Michael Schumacher by Pino Allievi

I received this book, Michael Schumacher by Pino Allievi – Immagini di una vita/A life in pictures, as a Christmas gift. I was delighted and I wanted to read the book in March, just before the new F1 season started. The season starts today and Mick Schumacher is making his debut in F1.

This book is written in both Italian and English. On the left page is the Italian version and on the right page is the English translation. I’ve decided to read it in Italian. I looked at the English version when I was puzzled by a word and it took longer to read, but it was not as hard overall. It is the first book I read in Italian, so I am very proud of myself.

Michael Schumacher by Pino Allievi

In this book, Allievi looks at Michael’s life in different topics, not chronologically. I enjoyed that and I imagine that people who are reading this book already know what happened. The book is not a hagiography at all. His respect and admiration for Michael is visible, but it is not overly positive, for example controversies are mentioned too, as they were seen at that time.

One of the controversies is that Schumacher stopped the car in the Rascasse corner at the Monaco GP in 2006, so nobody could take the pole away from him. He was disqualified and started last in the race. Keke Rosberg commented, at that point, that: “It was the cheapest, dirtiest thing I have ever seen in F1. He should leave F1 and go home”… funnily enough he remained silent when his son, Nico, did the same, at the same GP, in 2014. Nico went on to win the race, from pole, with no penalties.

Also, the fact that Ferrari ordered Barrichello to move so Schumacher could win (Austria, 2002) was a big no-no, but, of course, it’s fine if Mercedes are doing it with Bottas and Hamilton (Russia, 2018). Personally I don’t see any issues with team orders. Having 1-2 drivers is much more helpful for the team than equal drivers. It might be that the ones who were the 2nd drivers in their teams are now presenting the F1 shows and they let their frustration dictate what people should think.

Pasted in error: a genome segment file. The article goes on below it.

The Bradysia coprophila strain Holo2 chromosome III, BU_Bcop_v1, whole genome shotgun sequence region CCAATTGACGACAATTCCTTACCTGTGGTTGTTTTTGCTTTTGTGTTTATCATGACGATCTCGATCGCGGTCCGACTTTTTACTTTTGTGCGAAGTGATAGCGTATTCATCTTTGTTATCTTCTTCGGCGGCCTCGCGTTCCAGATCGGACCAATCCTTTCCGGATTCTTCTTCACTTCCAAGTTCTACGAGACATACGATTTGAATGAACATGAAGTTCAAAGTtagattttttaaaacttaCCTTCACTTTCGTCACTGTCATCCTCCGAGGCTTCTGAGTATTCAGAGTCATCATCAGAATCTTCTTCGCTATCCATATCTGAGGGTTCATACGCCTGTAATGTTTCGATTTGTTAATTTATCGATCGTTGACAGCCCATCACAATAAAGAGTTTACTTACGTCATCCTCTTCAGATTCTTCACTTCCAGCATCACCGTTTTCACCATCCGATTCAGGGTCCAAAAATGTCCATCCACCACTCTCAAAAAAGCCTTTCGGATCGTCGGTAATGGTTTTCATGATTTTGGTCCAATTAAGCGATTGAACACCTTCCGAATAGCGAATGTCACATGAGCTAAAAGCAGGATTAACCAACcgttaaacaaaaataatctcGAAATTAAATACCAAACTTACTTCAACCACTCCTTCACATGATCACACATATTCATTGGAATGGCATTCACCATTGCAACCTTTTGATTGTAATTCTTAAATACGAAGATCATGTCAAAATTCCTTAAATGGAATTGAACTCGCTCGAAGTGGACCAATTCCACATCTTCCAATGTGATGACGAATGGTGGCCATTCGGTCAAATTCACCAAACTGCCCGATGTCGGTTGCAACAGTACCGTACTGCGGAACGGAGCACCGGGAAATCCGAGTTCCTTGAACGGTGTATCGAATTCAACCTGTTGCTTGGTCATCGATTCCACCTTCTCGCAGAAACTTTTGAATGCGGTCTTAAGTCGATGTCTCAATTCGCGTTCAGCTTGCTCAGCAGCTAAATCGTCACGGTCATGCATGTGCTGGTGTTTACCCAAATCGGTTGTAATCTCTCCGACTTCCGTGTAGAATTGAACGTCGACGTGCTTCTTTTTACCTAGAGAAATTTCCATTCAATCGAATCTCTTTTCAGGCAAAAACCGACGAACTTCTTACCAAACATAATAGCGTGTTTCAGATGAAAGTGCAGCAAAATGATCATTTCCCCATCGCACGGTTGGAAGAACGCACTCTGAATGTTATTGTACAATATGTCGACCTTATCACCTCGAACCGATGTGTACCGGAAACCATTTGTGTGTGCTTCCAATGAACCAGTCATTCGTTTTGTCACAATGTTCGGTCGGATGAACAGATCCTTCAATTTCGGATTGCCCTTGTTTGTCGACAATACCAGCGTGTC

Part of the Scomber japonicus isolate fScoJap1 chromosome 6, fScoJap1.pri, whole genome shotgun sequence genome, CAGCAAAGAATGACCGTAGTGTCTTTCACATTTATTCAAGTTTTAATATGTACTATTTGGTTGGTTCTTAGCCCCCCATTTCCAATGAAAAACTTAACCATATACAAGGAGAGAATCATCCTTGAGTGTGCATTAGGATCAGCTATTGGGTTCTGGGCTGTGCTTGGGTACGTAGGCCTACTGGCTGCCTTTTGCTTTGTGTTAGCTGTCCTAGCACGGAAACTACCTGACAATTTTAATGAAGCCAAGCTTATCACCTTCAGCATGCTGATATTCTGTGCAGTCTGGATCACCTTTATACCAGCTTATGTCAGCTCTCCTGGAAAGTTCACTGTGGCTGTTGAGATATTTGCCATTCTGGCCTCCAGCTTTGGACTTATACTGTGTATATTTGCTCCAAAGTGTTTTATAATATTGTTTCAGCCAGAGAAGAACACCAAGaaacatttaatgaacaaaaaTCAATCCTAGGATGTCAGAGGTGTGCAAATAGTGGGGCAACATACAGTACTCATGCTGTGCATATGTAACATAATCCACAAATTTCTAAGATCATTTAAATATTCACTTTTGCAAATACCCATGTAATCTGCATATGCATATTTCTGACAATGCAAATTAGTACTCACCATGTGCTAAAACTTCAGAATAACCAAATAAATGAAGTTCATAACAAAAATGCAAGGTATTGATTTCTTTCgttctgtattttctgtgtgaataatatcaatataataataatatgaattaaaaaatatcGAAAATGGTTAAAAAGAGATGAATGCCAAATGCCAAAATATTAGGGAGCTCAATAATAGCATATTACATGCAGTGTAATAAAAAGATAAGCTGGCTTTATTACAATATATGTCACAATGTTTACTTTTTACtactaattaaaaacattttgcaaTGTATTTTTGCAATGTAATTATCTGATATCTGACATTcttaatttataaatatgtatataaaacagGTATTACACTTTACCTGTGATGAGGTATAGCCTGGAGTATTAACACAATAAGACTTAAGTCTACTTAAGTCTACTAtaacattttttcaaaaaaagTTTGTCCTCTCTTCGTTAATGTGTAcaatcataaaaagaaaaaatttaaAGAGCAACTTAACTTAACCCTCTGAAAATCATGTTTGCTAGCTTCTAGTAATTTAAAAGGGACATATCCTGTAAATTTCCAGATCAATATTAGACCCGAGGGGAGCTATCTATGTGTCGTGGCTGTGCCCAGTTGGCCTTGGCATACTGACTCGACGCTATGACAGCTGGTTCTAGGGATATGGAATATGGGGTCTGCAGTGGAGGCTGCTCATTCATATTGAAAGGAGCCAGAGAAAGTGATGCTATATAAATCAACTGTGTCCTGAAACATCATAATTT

I was a bit puzzled by the whole Irvine discussion too. He presents the “controversies” at that point, Irvine believing that Ferrari was favouring Schumacher to his detriment… in a season when Schumacher had an accident which meant he had to spend months recovering. I remember the accident like it was yesterday, the fear that something really bad happened. Irvine had a chance to prove that he was just as good and made a mess of it, including some rather stupid mistakes. It was not Schumacher’s fault that he was so much better than his team-mate, just as today is not Hamilton’s or Verstappen’s fault. As I said, I think all teams should go for a 1-2 approach, as squabbles between equal cars sadly very often end up in crashes.

I recommend the book. It is interesting and filled with lovely pictures.

Michael Schumacher by Pino Allievi

Details about the picture: the 1998 car that Schumacher drove, the first season of F1 I saw
My rating: 5/5 Stars
Would I recommend it: yes
Published by: Giorgio Nada Editore
Year it was published: 2019
Format: Hardcover
Genre(s): Biography
Pages: 239

About the author: Pino Allievi is a journalist. He published a few books on F1: Benetton Formula 1: A Story; Ferrari; Gilles Villeneuve: la vita di un pilota leggendario.
Website & Social Media Links: –

4 thoughts on “Michael Schumacher by Pino Allievi”

  • Goodness, I wouldn’t have expected you to be an F1 fan – isn’t it funny the (often wrong) pictures we build up in our minds of the people we chat to online? I’ve been wondering what Mick’s mother thinks of her son going in for the sport, after years of worrying about her husband. Mind you, I suppose he’s an example that there are plenty of other dangers in the world, poor man.

    • It’s true, we are creating some images that are slightly (very) different from the reality. 🙂
      I agree with you, I think his mother must be so worried, going through that again. Are you watching F1?

  • Whilst I am obviously as not ‘into’ F1 as you are, and not as avid a fan as I used to be in all honesty, I do agree with you about inter team rivalry usually ending in tears. I suppose the trouble is that these days there are not just two competitors on a team, the two out on the track, there is also the third competitor vying for the constructor’s title, so I guess the team orders will always be directed so that the winning car will gather the most constructor’s points too! It just all seems a little too competitive somehow, and we generally prefer to watch amateur sports these days. Sounds like a great ‘coffee table’ book to dip in and out of 🙂

    • You are very right, it’s a coffee table book. It’s quite heavy and big, beautifully illustrated with lots of pictures. I know that F1 is not for everybody. I started watching in `98, getting bored in a weekend at home, and I was amazed that in a few seconds, about 5 or 6, they managed to change the tires and fill up the car. After seeing Schumacher winning, I couldn’t stop watching F1.

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